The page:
Former NBA basketball-player-turned-entrepreneur Ulysses Lee “Junior” Bridgeman, is poised to add the title “media tycoon” to his already impressive résumé with a planned $150 million acquisition of Sports Illustrated from Meredith, which acquired magazine publisher Time Inc. last year.

If a deal comes to pass, Bridgeman will have beaten out a group headed by Joshua Pollack that includes Cleveland Cavaliers owner Dan Gilbert, motivational speaker Tony Robbins and Hollywood producer Peter Guber, who is a part-owner of the Golden State Warriors.

Junior Bridgeman is now the owner of Heartland Coca Cola Bottling Co., with distribution in Kansas, Missouri and Illinois.

Bridgeman may be teaming up with an even deeper-pocketed partner in Canadian billionaire Larry Tanenbaum and his family’s Toronto-based investment arm, the Kilmer Group.

They recently purchased Coca-Cola Refreshments Canada from the Coca-Cola Co. Terms of that deal were not disclosed, but the Globe and Mail estimated it as an $800 million deal.

@JuniorBridgeman

Tanenbuam, said to be worth $1.5 billion, is huge in Toronto sports and media holdings. He’s chairman and part owner of the NHL’s Toronto Maple Leafs and played a big role in bringing the NBA’s Raptors to Toronto, where he is also a part owner. Kilmer owns the Scotiabank Arena, where both teams play. And to round out the roster, he’s involved in ownership of the soccer team Toronto FC.

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Reuters reported earlier this month that Bridgeman is in the lead to snag the winning bid and indicated a deal could be close, based on talks with multiple sources familiar with the sale.

“Junior Bridgeman has the potential to cash in on the growing demand for sports betting, which states are beginning to legalize after a Supreme Court ruling this year,” Forbes writes.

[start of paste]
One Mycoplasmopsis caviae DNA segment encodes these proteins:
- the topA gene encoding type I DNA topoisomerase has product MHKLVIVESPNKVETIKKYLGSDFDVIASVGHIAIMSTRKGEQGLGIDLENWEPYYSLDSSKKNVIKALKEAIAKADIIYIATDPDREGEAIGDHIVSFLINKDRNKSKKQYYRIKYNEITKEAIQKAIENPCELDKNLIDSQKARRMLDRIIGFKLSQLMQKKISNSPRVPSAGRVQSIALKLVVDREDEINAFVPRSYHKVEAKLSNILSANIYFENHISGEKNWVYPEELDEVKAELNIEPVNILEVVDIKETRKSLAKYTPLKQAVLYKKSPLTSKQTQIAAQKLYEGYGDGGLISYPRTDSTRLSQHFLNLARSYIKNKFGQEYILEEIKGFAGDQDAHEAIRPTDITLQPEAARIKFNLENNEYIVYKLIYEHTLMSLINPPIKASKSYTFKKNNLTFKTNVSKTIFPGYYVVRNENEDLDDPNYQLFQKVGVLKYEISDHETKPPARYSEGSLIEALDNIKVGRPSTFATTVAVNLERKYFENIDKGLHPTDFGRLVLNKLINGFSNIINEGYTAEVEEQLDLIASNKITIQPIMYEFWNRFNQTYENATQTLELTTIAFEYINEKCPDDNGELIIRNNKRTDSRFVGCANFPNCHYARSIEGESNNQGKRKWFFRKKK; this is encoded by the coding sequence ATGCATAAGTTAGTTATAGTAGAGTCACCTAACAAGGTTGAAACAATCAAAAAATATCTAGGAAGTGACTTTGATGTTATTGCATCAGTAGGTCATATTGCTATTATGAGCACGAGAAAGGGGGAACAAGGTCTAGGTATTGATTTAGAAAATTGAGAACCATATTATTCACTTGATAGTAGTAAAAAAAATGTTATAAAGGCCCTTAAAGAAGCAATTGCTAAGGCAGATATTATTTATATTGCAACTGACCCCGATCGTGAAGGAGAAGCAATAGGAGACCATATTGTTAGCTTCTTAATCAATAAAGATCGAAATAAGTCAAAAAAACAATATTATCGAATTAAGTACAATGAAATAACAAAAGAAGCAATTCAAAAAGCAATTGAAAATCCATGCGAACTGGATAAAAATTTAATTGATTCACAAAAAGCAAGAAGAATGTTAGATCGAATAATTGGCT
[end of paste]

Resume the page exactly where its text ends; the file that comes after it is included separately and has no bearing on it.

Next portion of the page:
Reuters also reported that Bridgeman has lined up financing for the purchase and that outsourcing agreements regarding printing and paper costs will need to be sorted out between the buyer and seller as part of the deal.

Bridgeman has since denied that any deal is in the final stages in a comment to Courier Journal columnist Tim Sullivan that Sullivan posted on Twitter in response to the Reuters report.

Business First has reached out to Bridgeman on the SI deal a few times but he has declined comment, citing a non-disclosure agreement.

Regardless of where the deal stands, it appears Bridgeman is still interested. If he does emerge as the new owner, though, he will face significant challenges moving forward as SI tries to adapt to a new media landscape dominated by digital media and social media juggernauts. Forbes reported Tuesday that Bridgeman likely could capitalize on the new interest in legalized sports gambling through a piece of the advertising revenue, though there’s a caveat.

However, unlike other newly minted Charles Foster Kanes such as Saleforce.com founder Marc Benioff, who purchased Time magazine from Meredith this year for $190 million, and Thai businessman Chatchaval Jiaravanon, who acquired Fortune for $150 million, Bridgeman has the potential to cash in on the growing demand for sports betting, which states are beginning to legalize after a Supreme Court ruling this year.